When it comes to houses, nothing is quite as frightening as the prospect of losing it. Fire, flood, or financial strain can all be valid threats against the place we call home. When fire or flood strike, we have insurance. What about financial strain? How can you save your house if you are behind on payments and getting notices in the mail with dreaded words like forfeit or foreclose?

I will start by saying that forfeiture is quicker than foreclosure and it is extremely important that you seek immediate legal advice if you have received a Notice of Intent to Forfeit or a Declaration of Forfeiture. The focus of this article is to educate you, the reader, on the basics of forfeiture. While it is also important, foreclosure has its own lengthy process and will not be discussed at length here. It is critical to note that buyers have fewer rights in a forfeiture compared to a foreclosure.

To provide some background, forfeiture is only a possibility when you have purchased your home with a real estate contract. When a borrower cannot get traditional financing, sometimes a seller will offer to be the lender for the buyer. This means a contract is made and the buyer pays the seller directly or through a management company. Under a real estate contract, the seller still has the title to the house until it is paid off by the buyer.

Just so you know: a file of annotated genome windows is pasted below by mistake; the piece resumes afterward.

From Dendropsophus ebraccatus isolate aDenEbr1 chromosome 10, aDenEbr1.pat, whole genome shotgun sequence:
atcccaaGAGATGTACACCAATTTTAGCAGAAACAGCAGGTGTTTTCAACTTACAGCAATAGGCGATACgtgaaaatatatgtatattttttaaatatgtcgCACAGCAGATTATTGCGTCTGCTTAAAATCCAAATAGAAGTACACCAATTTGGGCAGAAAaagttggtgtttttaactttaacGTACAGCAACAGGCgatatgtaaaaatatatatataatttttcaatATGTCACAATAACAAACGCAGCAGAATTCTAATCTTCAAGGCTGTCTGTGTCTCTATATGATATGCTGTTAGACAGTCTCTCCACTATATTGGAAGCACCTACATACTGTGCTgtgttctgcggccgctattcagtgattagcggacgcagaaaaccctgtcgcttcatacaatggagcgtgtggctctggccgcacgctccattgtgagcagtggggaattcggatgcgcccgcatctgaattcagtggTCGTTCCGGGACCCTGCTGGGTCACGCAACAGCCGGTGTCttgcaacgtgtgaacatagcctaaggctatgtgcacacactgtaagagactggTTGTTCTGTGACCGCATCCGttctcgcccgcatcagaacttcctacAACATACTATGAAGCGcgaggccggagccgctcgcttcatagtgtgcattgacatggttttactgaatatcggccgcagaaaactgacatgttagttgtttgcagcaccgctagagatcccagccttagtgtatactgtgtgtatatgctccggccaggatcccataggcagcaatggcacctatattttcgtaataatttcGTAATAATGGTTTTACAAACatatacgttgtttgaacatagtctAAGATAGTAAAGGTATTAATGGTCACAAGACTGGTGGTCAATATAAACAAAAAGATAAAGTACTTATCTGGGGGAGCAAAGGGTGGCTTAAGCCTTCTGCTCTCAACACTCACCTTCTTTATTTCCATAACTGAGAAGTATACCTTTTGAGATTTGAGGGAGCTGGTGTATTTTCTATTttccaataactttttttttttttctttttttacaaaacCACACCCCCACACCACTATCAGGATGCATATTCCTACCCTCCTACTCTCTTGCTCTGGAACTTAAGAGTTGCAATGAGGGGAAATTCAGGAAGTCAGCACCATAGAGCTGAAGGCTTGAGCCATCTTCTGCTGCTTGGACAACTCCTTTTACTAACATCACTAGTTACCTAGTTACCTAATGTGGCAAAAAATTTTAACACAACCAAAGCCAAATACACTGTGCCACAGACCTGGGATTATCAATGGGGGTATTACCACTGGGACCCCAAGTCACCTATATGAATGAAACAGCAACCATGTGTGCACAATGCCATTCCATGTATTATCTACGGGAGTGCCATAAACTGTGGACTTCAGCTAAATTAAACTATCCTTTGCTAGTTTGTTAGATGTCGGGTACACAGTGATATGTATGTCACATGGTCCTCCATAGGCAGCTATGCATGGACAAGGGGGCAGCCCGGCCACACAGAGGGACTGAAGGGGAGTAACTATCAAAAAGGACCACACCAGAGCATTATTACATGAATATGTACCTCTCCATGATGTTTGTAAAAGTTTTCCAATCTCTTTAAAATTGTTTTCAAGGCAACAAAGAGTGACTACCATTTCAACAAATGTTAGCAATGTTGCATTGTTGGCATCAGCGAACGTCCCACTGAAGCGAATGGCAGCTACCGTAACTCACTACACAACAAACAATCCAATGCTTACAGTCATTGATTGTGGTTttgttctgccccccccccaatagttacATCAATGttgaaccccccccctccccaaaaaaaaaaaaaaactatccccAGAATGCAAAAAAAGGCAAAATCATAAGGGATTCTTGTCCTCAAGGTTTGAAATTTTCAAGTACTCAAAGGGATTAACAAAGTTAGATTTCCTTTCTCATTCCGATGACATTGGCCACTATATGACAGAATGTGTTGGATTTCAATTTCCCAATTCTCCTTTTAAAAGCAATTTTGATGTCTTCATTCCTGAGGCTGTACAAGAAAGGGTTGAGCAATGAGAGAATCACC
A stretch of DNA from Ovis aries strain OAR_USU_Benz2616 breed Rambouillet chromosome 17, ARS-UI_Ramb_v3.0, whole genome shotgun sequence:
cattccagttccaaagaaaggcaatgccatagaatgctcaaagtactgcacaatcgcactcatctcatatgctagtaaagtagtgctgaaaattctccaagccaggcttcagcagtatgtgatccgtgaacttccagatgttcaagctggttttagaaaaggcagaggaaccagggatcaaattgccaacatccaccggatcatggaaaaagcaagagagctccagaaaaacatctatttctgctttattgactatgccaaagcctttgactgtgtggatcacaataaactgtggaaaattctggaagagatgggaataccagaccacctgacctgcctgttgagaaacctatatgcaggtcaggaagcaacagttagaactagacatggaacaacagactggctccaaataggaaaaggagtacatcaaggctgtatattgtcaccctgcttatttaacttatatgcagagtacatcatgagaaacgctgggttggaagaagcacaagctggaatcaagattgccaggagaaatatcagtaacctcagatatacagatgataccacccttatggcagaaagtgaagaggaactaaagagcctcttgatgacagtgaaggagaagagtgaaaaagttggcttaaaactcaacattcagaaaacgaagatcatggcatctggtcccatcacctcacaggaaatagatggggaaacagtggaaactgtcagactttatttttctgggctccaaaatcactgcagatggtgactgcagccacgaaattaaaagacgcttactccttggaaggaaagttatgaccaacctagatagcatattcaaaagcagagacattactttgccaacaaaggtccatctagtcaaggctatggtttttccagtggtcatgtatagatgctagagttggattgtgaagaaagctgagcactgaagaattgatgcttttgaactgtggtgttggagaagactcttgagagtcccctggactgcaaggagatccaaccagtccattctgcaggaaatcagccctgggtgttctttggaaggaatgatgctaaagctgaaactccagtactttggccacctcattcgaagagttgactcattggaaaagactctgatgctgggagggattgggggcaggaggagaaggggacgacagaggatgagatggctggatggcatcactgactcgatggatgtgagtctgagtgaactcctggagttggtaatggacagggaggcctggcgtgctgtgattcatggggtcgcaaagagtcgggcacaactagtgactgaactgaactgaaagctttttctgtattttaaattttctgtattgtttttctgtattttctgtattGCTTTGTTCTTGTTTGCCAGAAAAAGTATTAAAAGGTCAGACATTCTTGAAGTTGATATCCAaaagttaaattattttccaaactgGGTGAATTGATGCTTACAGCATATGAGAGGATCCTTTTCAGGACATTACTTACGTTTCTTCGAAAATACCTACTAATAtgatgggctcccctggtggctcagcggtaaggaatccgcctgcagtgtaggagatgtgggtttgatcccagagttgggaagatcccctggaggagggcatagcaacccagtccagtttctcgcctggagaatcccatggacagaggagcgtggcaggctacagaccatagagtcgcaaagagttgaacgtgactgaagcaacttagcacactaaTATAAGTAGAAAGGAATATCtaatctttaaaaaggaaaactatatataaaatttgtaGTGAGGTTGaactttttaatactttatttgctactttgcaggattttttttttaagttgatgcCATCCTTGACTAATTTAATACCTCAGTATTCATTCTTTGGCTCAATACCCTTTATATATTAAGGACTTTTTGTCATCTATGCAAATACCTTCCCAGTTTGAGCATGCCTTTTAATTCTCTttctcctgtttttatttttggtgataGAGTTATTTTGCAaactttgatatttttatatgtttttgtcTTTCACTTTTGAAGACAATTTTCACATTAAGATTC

If you fall behind on payments or violate some other part of the real estate contract, the seller has the right to file a Notice of Intent to Forfeit. The seller does not have to take you to court to start these proceedings. You will have 90 days to challenge this notice before the seller can file a Declaration of Forfeiture. This declaration is often final. During the 90 days, however, you can ‘cure’ any issues by catching up on payments or solving any other violations of the contract.

If you do not cure the issues, or ‘defaults,’ and the declaration is filed, you will have just ten days to move out of the property before the seller can start the eviction process. If your contract is forfeited, you will not get any of your money back. If the seller has no other claims against you, you will not owe any additional money after the property is forfeited.

There may be other options to stop the forfeiture, but these must be done quickly and you will need an attorney. If you are facing forfeiture, contact Northwest Consumer Law Center right away.

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